It's less violent and shrill than Grau's film, and more atmospheric, with beautiful rain-soaked cinematography by Ryan Samul. The cast is great too, from Bill Sage and Julia Garner (who were both in the excellent Electrick Children), to Amber Chylders, Michael Parks and Kelly McGillis (making her second appearance for Mickle following Stake Land, and her third indie horror in as many years after that and Ti West's The Inkeepers). Sage's descent into generic lumbering dad-villain towards the end is a shame though.
And continuing the shit-I-missed-at-Frightfest theme, here's Big Bad Wolves, the much-lauded Israeli torture comedy from Rabies directors Navot Papoushado and Aharon Keshales. An odd one, this. I didn't hate it, but I'm not quite feeling the love either. The film revolves around a suspected child killer (Rotem Keinan), who's initially subject to a violent off-the-books police interrogation but then freed, only to be re-captured in an uneasy freelance alliance of a maverick cop (Lior Ashkenazi) and the father of one of the victims (Tzahi Grad). The plan is to torture him using his own gruesome - alleged - methods, until he confesses, but for Grad it's about revenge as well as justice: Keinan isn't going to survive this in any circumstance.
The comedy comes from the hapless ineptitude of the torturers, and of the constant mundane domestic interruptions which come to a head when Grad's father (Dov Glickman) pays an impromptu visit. All of which is worth a few chuckles. What I found frustrating were some plot points around Keinan's character, who we know from very early on is actually guilty. There's no is-he-or-isn't-he tension, but we also don't know how everyone is on to him or what their evidence is. The film begins with his "questioning" in a warehouse before heading to Grad's basement, with Keinan protesting his innocence the entire time in defiance of some particularly gnarly grilling. But he never says, "What is your evidence? Why do you think I did this?" Maybe it's irrelevant, but I wanted to know. There's also no sense of a ticking clock, since Grad's daughter is already dead. The film seems to realise this towards the end with the addition of a new potential victim, but as a narrative hook it comes way too late.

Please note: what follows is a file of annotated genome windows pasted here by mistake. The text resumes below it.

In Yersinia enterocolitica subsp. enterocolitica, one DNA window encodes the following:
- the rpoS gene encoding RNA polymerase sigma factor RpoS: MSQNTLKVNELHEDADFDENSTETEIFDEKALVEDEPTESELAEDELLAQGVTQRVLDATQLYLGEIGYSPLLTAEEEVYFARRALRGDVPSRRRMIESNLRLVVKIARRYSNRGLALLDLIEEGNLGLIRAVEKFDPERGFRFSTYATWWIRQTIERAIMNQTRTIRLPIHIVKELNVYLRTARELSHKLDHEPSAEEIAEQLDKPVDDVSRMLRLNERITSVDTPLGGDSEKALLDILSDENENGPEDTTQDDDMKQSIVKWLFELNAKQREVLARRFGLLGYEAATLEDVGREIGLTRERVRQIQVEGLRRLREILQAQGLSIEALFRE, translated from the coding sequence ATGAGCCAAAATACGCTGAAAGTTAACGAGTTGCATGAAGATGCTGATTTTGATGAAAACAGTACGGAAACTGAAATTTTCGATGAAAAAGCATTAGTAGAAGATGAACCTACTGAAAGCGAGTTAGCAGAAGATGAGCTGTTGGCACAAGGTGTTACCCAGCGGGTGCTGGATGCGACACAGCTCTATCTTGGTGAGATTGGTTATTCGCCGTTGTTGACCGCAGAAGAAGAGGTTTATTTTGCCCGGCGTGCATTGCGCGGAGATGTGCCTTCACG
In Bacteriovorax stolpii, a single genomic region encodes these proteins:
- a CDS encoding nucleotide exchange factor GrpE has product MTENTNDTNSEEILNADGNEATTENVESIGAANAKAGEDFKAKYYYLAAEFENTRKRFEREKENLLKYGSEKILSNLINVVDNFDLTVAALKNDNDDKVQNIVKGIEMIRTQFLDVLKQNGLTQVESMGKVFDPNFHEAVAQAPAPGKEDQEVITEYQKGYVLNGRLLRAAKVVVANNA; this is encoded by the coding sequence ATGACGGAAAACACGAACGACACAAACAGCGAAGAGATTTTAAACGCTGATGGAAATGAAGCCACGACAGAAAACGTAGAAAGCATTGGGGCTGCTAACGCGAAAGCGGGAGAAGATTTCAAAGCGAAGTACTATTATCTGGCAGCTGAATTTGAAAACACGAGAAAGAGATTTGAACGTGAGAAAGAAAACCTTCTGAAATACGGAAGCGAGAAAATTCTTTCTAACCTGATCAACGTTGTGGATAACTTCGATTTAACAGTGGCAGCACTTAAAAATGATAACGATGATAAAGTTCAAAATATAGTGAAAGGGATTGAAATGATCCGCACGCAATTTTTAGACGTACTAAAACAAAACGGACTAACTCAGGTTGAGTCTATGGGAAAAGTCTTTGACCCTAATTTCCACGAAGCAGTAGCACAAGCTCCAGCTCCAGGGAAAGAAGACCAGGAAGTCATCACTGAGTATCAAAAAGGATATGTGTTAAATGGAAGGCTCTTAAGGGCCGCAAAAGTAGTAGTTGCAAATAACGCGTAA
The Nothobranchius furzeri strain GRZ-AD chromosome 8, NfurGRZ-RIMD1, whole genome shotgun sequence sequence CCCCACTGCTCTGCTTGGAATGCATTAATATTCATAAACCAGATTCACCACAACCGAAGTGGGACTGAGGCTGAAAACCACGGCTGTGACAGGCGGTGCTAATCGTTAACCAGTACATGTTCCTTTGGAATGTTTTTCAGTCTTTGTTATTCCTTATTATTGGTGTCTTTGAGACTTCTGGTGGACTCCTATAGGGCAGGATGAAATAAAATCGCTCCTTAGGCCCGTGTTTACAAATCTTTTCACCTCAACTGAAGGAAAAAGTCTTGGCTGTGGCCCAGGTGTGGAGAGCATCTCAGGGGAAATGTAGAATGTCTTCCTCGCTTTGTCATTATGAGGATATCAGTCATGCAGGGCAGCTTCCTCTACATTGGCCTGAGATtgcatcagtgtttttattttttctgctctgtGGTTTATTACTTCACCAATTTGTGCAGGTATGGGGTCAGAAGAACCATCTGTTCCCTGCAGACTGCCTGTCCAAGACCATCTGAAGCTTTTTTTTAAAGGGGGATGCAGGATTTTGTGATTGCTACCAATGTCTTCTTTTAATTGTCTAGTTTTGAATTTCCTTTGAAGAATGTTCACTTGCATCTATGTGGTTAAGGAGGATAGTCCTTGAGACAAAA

Clearly there's another agenda here, with Glickman's military background and the ethnic site of the basement action all pointing at a microcosmic satire on Israel's political and historical sense of itself. On that level you can explain away the apparently wonky writing as part of the parable's general self-inflicted madness. Logic isn't really the point of the operation. Fair enough, but I'm not convinced Big Bad Wolves' teeth are as sharp as advertised.